Friday, November 04, 2011

the downside of world-wide theatricals

So we're back home.

The next cool thing is that The Event is having its German language premiere in Nurenberg next week.

And we'll start the hustle to get The Extremists over to the Edinburgh Festival Fringe next summer and see what we can do to get some more money to take Apocalypse out for another spin.

There's some stateside stuff going on, but the bulk of the work next year, like this year, like last year, is Over There.

A couple of years ago I was talking with my buddy Greg Kotis.  I had just gotten back from somewhere and was heading out to somewhere else and he casually asked,

So, you're happy being like a jazz musician, working mostly in Europe and over there?

And I thought,

Huh.  Not really, no.

I'm happy and grateful for every gig, wherever it may be.  And it's a blast to get to see new places and work with artists with wildly different backgrounds and vocabulary.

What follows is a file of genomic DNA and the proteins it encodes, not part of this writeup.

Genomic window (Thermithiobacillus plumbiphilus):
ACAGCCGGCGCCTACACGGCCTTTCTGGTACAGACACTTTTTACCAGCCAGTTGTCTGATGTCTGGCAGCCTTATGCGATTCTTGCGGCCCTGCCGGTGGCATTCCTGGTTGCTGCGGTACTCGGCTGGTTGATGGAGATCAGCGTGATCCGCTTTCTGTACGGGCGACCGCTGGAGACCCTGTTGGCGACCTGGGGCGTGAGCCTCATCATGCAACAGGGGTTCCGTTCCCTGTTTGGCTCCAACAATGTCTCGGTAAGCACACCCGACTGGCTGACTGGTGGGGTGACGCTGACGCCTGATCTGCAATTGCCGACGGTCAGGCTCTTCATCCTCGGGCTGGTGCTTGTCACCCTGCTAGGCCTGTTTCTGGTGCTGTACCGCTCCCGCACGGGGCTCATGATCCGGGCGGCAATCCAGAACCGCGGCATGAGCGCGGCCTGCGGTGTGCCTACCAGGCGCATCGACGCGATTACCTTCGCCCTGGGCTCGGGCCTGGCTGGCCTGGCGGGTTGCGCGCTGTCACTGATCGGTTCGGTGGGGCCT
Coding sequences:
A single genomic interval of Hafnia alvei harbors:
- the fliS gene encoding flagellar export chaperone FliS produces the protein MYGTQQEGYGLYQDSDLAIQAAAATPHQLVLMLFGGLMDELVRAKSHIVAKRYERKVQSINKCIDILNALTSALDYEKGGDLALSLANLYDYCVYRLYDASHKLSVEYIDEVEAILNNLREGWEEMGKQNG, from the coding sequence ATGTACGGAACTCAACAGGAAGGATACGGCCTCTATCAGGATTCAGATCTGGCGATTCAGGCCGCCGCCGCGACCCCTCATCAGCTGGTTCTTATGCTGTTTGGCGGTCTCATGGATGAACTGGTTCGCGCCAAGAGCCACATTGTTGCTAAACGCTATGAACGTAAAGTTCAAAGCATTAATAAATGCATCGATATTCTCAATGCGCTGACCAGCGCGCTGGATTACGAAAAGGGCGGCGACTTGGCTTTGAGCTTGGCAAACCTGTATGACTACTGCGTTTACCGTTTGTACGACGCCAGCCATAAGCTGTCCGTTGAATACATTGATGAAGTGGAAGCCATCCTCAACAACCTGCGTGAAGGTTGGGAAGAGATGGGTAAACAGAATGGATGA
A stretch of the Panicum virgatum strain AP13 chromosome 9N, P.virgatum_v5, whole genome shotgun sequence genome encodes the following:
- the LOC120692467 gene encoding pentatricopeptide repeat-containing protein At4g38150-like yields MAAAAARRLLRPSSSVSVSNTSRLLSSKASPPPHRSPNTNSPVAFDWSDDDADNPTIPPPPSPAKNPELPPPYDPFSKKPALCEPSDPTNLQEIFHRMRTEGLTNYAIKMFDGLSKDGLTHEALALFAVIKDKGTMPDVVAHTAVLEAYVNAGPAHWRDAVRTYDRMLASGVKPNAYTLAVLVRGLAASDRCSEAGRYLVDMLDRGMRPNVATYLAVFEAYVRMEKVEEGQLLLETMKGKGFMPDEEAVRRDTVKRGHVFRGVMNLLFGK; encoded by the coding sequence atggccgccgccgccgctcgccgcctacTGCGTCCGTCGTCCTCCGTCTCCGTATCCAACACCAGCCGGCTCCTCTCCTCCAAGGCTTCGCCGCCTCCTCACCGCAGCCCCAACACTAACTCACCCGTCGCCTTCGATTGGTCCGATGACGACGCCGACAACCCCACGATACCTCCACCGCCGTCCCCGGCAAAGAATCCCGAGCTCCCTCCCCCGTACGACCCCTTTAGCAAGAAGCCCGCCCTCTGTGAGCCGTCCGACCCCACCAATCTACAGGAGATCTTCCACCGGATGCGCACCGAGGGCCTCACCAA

But I'm 48 years old, kids.  And the road can be mighty cruel when your bones begin to ache in cold weather.

I'm a New York City artist.  Spent over twenty years making shows in Manhattan, opened and ran two theaters here, started a festival that's still thrilling and pissing people off, even became some kind of elder statesman despite my youthful looks and boyish temperament.

But I've got to get on a plane and carry a passport if I want to get paid.

And I know I'm not alone.  I've had the conversation with dozens of friends and all of us are careful to say right at the top,

I'm not complaining, don't get me wrong, work is work, but...

It's just nice to walk home after work.  It's nice to play to the home crowd.

So all I'm saying here, I guess, is if you've got a theater or a barn or a backyard or even a decent sized basement and you like the kind of stuff we do,

Hire us.

We work pretty cheap and clean up after ourselves.

And we'll tell you some wild stories from the road.

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